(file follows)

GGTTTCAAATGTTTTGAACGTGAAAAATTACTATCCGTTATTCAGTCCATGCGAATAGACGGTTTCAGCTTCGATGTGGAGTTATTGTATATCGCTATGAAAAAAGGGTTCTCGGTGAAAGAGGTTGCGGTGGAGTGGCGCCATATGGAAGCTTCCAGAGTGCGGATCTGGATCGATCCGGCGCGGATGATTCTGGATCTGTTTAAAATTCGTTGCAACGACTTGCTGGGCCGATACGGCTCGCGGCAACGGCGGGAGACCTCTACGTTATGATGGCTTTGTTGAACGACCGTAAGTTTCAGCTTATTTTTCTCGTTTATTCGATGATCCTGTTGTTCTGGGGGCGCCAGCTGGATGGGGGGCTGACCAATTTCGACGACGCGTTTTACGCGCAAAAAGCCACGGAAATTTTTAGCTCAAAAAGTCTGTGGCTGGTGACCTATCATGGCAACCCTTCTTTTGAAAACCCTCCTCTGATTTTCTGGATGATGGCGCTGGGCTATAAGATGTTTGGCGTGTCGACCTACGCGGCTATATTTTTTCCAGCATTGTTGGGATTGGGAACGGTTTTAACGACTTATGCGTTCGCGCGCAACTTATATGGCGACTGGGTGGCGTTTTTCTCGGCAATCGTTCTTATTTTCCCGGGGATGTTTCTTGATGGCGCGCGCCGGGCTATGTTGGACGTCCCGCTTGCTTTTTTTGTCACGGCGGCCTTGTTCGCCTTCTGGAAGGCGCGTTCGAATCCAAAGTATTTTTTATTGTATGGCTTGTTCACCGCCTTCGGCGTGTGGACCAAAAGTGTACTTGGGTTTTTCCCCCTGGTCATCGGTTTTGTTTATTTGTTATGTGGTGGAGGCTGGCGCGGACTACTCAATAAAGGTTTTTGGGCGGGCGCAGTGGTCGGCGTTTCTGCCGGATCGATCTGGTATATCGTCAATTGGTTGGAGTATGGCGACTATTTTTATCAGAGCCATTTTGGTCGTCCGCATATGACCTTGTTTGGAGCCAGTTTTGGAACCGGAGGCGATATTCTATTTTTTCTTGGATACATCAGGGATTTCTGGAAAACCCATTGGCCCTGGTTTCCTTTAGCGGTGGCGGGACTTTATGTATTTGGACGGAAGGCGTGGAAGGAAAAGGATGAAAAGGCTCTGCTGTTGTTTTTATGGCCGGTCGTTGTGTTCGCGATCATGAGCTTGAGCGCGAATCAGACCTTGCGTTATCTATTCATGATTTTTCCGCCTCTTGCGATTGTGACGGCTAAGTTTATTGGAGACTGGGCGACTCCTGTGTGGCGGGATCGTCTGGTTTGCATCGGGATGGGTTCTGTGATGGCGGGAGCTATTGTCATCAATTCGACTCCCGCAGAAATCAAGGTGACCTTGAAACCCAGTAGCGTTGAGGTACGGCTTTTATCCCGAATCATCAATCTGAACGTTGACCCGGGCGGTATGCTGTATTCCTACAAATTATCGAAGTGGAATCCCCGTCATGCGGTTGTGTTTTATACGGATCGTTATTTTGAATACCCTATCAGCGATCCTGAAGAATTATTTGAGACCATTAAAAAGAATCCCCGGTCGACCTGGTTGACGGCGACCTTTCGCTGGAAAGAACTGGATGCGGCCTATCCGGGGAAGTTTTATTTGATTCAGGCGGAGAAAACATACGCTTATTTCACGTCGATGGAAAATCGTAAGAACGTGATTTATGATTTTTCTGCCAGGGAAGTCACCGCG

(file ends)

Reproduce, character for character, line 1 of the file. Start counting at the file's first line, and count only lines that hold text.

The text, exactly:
GGTTTCAAATGTTTTGAACGTGAAAAATTACTATCCGTTATTCAGTCCATGCGAATAGACGGTTTCAGCTTCGATGTGGAGTTATTGTATATCGCTATGAAAAAAGGGTTCTCGGTGAAAGAGGTTGCGGTGGAGTGGCGCCATATGGAAGCTTCCAGAGTGCGGATCTGGATCGATCCGGCGCGGATGATTCTGGATCTGTTTAAAATTCGTTGCAACGACTTGCTGGGCCGATACGGCTCGCGGCAACGGCGGGAGACCTCTACGTTATGATGGCTTTGTTGAACGACCGTAAGTTTCAGCTTATTTTTCTCGTTTATTCGATGATCCTGTTGTTCTGGGGGCGCCAGCTGGATGGGGGGCTGACCAATTTCGACGACGCGTTTTACGCGCAAAAAGCCACGGAAATTTTTAGCTCAAAAAGTCTGTGGCTGGTGACCTATCATGGCAACCCTTCTTTTGAAAACCCTCCTCTGATTTTCTGGATGATGGCGCTGGGCTATAAGATGTTTGGCGTGTCGACCTACGCGGCTATATTTTTTCCAGCATTGTTGGGATTGGGAACGGTTTTAACGACTTATGCGTTCGCGCGCAACTTATATGGCGACTGGGTGGCGTTTTTCTCGGCAATCGTTCTTATTTTCCCGGGGATGTTTCTTGATGGCGCGCGCCGGGCTATGTTGGACGTCCCGCTTGCTTTTTTTGTCACGGCGGCCTTGTTCGCCTTCTGGAAGGCGCGTTCGAATCCAAAGTATTTTTTATTGTATGGCTTGTTCACCGCCTTCGGCGTGTGGACCAAAAGTGTACTTGGGTTTTTCCCCCTGGTCATCGGTTTTGTTTATTTGTTATGTGGTGGAGGCTGGCGCGGACTACTCAATAAAGGTTTTTGGGCGGGCGCAGTGGTCGGCGTTTCTGCCGGATCGATCTGGTATATCGTCAATTGGTTGGAGTATGGCGACTATTTTTATCAGAGCCATTTTGGTCGTCCGCATATGACCTTGTTTGGAGCCAGTTTTGGAACCGGAGGCGATATTCTATTTTTTCTTGGATACATCAGGGATTTCTGGAAAACCCATTGGCCCTGGTTTCCTTTAGCGGTGGCGGGACTTTATGTATTTGGACGGAAGGCGTGGAAGGAAAAGGATGAAAAGGCTCTGCTGTTGTTTTTATGGCCGGTCGTTGTGTTCGCGATCATGAGCTTGAGCGCGAATCAGACCTTGCGTTATCTATTCATGATTTTTCCGCCTCTTGCGATTGTGACGGCTAAGTTTATTGGAGACTGGGCGACTCCTGTGTGGCGGGATCGTCTGGTTTGCATCGGGATGGGTTCTGTGATGGCGGGAGCTATTGTCATCAATTCGACTCCCGCAGAAATCAAGGTGACCTTGAAACCCAGTAGCGTTGAGGTACGGCTTTTATCCCGAATCATCAATCTGAACGTTGACCCGGGCGGTATGCTGTATTCCTACAAATTATCGAAGTGGAATCCCCGTCATGCGGTTGTGTTTTATACGGATCGTTATTTTGAATACCCTATCAGCGATCCTGAAGAATTATTTGAGACCATTAAAAAGAATCCCCGGTCGACCTGGTTGACGGCGACCTTTCGCTGGAAAGAACTGGATGCGGCCTATCCGGGGAAGTTTTATTTGATTCAGGCGGAGAAAACATACGCTTATTTCACGTCGATGGAAAATCGTAAGAACGTGATTTATGATTTTTCTGCCAGGGAAGTCACCGCG